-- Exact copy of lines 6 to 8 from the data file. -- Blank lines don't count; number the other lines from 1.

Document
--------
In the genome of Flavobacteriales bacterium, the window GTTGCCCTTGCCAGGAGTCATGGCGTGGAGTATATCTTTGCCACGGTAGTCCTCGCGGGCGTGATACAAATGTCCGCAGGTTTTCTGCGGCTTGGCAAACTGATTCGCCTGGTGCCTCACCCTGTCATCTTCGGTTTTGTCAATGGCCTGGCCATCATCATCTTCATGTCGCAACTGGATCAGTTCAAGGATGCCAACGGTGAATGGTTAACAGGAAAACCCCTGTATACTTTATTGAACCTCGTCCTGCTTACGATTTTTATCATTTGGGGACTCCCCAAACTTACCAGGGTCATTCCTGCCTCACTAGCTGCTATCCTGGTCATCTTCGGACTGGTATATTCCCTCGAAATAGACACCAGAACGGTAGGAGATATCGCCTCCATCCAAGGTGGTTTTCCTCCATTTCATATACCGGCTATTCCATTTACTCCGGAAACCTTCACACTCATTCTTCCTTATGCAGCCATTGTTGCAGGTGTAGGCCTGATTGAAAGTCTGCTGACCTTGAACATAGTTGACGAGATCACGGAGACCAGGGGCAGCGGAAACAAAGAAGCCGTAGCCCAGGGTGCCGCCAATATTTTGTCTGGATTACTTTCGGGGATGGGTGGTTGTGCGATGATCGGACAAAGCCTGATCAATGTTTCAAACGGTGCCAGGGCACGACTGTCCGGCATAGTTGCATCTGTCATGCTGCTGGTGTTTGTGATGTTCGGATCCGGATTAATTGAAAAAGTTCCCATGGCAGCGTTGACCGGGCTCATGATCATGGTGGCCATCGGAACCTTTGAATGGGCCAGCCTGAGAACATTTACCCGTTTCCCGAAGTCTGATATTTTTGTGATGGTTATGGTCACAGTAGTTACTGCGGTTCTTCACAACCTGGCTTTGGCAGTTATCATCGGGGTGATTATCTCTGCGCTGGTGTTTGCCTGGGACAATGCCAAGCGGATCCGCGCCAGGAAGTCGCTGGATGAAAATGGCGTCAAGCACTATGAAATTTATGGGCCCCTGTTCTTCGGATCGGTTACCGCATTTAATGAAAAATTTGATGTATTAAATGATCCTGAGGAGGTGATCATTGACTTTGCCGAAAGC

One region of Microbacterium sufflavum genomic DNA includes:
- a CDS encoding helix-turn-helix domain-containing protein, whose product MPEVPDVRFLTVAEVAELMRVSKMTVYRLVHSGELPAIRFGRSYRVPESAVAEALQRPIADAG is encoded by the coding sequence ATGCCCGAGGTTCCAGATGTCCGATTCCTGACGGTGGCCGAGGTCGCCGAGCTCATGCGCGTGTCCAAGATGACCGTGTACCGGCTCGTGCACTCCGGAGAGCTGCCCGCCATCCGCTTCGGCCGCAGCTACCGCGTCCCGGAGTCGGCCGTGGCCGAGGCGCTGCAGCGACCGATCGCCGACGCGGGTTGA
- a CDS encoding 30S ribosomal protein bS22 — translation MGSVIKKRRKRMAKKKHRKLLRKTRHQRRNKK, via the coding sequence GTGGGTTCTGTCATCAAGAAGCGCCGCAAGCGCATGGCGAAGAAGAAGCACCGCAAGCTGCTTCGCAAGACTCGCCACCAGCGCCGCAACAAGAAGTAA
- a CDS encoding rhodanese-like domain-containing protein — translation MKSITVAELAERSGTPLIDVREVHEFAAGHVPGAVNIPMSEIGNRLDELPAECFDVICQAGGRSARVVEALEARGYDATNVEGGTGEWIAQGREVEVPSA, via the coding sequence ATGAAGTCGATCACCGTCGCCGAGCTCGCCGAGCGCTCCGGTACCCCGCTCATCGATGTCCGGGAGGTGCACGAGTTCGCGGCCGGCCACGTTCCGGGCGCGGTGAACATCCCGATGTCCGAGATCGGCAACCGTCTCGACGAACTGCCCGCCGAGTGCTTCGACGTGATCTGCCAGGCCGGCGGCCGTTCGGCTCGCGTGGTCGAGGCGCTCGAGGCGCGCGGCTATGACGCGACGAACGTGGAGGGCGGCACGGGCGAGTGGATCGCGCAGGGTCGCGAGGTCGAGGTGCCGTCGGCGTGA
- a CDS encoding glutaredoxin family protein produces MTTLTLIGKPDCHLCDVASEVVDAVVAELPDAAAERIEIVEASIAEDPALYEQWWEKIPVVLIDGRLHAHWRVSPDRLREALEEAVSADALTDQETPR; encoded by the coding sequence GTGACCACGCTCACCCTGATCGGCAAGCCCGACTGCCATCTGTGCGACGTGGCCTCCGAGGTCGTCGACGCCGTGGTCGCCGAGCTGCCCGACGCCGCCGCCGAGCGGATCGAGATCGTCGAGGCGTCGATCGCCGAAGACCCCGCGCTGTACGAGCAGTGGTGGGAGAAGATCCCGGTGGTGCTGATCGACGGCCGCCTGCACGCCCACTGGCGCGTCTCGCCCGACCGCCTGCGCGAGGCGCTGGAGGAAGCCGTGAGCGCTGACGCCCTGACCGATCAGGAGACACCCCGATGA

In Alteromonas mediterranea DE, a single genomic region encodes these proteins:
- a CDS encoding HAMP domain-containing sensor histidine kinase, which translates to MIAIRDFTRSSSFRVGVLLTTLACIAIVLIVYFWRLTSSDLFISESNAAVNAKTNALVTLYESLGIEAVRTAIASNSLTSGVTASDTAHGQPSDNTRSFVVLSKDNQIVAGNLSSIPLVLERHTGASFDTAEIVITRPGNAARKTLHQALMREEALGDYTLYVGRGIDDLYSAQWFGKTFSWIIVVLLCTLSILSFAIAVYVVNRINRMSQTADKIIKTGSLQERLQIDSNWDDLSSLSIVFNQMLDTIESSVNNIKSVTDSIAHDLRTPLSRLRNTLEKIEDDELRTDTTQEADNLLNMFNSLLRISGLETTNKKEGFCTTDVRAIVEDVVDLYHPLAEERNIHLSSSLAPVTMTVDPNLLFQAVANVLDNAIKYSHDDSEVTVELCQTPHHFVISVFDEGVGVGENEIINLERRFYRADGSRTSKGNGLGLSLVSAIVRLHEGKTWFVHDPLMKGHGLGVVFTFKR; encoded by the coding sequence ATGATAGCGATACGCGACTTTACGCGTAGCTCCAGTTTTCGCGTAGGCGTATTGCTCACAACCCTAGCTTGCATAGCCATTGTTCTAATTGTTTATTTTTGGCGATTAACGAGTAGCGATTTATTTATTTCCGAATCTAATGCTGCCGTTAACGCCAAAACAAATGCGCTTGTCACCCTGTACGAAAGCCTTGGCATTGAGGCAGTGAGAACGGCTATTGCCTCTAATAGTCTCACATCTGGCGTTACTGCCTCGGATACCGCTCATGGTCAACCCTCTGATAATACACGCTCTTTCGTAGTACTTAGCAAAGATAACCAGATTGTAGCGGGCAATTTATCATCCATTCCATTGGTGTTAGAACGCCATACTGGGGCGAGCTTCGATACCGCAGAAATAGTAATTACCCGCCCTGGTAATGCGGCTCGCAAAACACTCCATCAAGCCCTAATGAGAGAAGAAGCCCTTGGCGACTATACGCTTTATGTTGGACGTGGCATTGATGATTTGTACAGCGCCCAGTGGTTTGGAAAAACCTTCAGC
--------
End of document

- a CDS encoding glutaredoxin family protein produces MTTLTLIGKPDCHLCDVASEVVDAVVAELPDAAAERIEIVEASIAEDPALYEQWWEKIPVVLIDGRLHAHWRVSPDRLREALEEAVSADALTDQETPR; encoded by the coding sequence GTGACCACGCTCACCCTGATCGGCAAGCCCGACTGCCATCTGTGCGACGTGGCCTCCGAGGTCGTCGACGCCGTGGTCGCCGAGCTGCCCGACGCCGCCGCCGAGCGGATCGAGATCGTCGAGGCGTCGATCGCCGAAGACCCCGCGCTGTACGAGCAGTGGTGGGAGAAGATCCCGGTGGTGCTGATCGACGGCCGCCTGCACGCCCACTGGCGCGTCTCGCCCGACCGCCTGCGCGAGGCGCTGGAGGAAGCCGTGAGCGCTGACGCCCTGACCGATCAGGAGACACCCCGATGA

In Alteromonas mediterranea DE, a single genomic region encodes these proteins:
- a CDS encoding HAMP domain-containing sensor histidine kinase, which translates to MIAIRDFTRSSSFRVGVLLTTLACIAIVLIVYFWRLTSSDLFISESNAAVNAKTNALVTLYESLGIEAVRTAIASNSLTSGVTASDTAHGQPSDNTRSFVVLSKDNQIVAGNLSSIPLVLERHTGASFDTAEIVITRPGNAARKTLHQALMREEALGDYTLYVGRGIDDLYSAQWFGKTFSWIIVVLLCTLSILSFAIAVYVVNRINRMSQTADKIIKTGSLQERLQIDSNWDDLSSLSIVFNQMLDTIESSVNNIKSVTDSIAHDLRTPLSRLRNTLEKIEDDELRTDTTQEADNLLNMFNSLLRISGLETTNKKEGFCTTDVRAIVEDVVDLYHPLAEERNIHLSSSLAPVTMTVDPNLLFQAVANVLDNAIKYSHDDSEVTVELCQTPHHFVISVFDEGVGVGENEIINLERRFYRADGSRTSKGNGLGLSLVSAIVRLHEGKTWFVHDPLMKGHGLGVVFTFKR; encoded by the coding sequence ATGATAGCGATACGCGACTTTACGCGTAGCTCCAGTTTTCGCGTAGGCGTATTGCTCACAACCCTAGCTTGCATAGCCATTGTTCTAATTGTTTATTTTTGGCGATTAACGAGTAGCGATTTATTTATTTCCGAATCTAATGCTGCCGTTAACGCCAAAACAAATGCGCTTGTCACCCTGTACGAAAGCCTTGGCATTGAGGCAGTGAGAACGGCTATTGCCTCTAATAGTCTCACATCTGGCGTTACTGCCTCGGATACCGCTCATGGTCAACCCTCTGATAATACACGCTCTTTCGTAGTACTTAGCAAAGATAACCAGATTGTAGCGGGCAATTTATCATCCATTCCATTGGTGTTAGAACGCCATACTGGGGCGAGCTTCGATACCGCAGAAATAGTAATTACCCGCCCTGGTAATGCGGCTCGCAAAACACTCCATCAAGCCCTAATGAGAGAAGAAGCCCTTGGCGACTATACGCTTTATGTTGGACGTGGCATTGATGATTTGTACAGCGCCCAGTGGTTTGGAAAAACCTTCAGC